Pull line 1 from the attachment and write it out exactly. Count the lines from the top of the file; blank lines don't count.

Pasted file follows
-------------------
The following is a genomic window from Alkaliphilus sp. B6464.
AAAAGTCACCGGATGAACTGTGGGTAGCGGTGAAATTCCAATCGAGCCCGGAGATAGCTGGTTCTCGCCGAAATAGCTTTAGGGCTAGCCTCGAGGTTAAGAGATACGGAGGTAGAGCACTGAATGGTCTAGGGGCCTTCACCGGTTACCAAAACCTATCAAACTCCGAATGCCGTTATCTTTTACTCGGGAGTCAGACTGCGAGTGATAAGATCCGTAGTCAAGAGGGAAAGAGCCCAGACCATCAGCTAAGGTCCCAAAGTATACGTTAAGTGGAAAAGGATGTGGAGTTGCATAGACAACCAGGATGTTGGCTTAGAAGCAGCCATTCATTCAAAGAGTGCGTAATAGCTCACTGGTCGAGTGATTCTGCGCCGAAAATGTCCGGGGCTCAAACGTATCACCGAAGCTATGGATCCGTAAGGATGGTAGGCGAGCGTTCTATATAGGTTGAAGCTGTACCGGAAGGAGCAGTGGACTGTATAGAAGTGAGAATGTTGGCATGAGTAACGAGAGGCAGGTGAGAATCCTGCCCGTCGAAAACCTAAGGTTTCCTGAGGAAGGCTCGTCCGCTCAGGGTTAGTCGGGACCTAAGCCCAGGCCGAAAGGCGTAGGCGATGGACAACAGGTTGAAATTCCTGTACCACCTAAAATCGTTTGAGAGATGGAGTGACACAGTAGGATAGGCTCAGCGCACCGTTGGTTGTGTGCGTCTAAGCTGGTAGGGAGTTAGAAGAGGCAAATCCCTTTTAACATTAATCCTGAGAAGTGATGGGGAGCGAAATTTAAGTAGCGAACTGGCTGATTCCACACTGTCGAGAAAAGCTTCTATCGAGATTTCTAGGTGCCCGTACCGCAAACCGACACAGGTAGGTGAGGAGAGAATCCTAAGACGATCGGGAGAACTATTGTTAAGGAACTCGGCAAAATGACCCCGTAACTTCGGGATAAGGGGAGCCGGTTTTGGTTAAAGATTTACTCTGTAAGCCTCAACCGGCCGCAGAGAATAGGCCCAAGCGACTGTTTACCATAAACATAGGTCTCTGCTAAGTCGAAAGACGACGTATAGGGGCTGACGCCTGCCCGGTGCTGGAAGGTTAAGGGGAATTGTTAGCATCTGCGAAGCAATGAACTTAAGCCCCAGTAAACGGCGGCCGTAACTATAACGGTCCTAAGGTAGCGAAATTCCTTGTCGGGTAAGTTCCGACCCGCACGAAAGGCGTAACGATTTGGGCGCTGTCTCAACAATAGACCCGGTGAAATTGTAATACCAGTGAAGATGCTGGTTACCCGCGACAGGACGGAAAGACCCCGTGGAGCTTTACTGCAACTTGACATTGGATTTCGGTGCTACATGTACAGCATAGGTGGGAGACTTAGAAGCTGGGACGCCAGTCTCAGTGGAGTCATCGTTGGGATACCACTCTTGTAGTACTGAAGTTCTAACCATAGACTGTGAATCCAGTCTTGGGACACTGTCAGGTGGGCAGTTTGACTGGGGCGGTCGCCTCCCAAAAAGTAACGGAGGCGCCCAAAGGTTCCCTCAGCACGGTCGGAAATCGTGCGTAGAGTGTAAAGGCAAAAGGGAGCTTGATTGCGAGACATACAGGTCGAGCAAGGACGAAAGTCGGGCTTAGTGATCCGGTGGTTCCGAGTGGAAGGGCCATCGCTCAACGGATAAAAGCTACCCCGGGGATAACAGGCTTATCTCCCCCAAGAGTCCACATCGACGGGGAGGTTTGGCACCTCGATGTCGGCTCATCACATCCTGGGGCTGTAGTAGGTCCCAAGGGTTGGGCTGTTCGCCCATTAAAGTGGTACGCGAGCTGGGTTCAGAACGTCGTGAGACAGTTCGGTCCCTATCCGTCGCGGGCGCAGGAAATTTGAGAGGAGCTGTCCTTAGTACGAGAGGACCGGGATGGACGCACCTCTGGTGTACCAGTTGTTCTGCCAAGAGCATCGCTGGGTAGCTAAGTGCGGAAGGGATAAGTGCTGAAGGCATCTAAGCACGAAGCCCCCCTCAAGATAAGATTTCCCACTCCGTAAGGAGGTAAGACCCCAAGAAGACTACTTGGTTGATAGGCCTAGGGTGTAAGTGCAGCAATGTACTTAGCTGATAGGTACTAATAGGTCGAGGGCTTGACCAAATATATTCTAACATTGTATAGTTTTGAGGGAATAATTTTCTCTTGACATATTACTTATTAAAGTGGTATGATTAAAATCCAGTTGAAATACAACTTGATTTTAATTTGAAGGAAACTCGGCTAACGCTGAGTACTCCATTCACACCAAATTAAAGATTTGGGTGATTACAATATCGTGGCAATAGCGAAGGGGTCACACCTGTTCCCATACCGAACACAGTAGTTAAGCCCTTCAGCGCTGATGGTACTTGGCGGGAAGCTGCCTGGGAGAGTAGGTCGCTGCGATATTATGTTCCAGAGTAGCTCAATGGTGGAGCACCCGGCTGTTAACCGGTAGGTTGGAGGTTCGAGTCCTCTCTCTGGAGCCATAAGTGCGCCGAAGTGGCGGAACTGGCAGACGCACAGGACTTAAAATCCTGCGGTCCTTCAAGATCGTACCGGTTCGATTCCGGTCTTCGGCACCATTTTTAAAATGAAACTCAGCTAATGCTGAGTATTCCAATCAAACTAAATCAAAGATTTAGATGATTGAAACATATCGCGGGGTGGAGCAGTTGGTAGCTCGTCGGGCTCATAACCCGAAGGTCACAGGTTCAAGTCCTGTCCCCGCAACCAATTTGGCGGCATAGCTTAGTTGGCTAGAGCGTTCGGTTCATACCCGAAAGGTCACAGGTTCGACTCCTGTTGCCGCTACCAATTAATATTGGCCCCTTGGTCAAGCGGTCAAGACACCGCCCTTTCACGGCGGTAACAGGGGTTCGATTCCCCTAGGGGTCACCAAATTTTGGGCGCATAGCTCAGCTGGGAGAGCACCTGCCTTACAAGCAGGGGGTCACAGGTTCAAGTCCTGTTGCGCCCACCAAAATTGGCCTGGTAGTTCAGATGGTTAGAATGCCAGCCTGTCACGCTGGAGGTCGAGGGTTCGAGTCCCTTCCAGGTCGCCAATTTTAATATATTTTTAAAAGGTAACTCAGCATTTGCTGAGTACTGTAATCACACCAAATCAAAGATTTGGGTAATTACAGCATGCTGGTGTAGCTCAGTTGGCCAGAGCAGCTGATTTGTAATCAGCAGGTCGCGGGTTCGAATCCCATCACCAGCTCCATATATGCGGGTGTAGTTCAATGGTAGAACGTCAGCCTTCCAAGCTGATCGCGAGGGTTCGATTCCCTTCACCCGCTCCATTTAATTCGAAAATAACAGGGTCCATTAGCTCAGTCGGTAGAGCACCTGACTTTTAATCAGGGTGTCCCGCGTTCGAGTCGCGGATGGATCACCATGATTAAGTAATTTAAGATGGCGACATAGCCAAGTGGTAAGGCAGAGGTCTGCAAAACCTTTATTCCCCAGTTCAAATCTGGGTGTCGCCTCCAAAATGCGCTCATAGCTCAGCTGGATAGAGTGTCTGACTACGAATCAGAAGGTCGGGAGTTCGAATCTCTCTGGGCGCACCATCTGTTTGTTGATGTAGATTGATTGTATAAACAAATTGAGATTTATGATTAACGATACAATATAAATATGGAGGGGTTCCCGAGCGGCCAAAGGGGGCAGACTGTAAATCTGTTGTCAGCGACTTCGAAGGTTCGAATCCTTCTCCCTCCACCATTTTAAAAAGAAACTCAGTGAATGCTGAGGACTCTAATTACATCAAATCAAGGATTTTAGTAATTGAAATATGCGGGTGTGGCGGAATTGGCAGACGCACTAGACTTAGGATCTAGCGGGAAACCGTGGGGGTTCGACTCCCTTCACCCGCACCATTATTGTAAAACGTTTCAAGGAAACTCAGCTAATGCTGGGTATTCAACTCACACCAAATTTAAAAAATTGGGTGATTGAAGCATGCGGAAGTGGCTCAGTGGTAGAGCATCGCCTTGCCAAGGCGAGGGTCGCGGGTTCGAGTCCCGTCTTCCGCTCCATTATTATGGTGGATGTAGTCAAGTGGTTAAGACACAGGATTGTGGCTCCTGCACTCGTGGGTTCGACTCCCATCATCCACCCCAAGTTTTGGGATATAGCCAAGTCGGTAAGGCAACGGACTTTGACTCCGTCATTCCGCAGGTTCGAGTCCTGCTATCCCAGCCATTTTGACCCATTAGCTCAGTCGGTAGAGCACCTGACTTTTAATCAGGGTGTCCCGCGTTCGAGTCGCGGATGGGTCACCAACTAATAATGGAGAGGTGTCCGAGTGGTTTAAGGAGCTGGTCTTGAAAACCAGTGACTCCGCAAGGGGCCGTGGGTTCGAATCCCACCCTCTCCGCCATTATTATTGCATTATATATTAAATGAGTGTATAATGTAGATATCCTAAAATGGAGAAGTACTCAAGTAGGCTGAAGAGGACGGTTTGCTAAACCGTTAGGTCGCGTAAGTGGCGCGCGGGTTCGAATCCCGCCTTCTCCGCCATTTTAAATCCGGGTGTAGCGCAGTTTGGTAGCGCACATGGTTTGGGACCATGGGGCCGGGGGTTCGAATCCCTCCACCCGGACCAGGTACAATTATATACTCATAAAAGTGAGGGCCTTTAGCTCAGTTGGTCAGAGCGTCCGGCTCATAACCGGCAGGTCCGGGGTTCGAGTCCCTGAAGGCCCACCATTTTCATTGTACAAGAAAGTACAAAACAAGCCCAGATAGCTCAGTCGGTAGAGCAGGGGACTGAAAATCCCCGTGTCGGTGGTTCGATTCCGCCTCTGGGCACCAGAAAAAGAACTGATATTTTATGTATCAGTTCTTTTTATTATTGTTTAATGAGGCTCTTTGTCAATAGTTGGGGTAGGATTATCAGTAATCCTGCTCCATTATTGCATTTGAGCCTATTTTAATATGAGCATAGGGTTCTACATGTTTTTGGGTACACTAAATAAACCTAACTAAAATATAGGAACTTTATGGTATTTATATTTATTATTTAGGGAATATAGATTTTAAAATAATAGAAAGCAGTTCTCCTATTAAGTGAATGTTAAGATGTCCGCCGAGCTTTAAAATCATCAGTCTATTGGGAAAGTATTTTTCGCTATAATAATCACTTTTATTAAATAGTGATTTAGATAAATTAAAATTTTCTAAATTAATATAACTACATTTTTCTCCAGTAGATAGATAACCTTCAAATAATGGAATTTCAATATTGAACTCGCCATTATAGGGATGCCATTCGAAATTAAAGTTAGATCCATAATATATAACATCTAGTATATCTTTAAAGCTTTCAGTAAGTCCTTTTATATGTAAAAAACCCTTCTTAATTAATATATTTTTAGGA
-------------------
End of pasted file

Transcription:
The following is a genomic window from Alkaliphilus sp. B6464.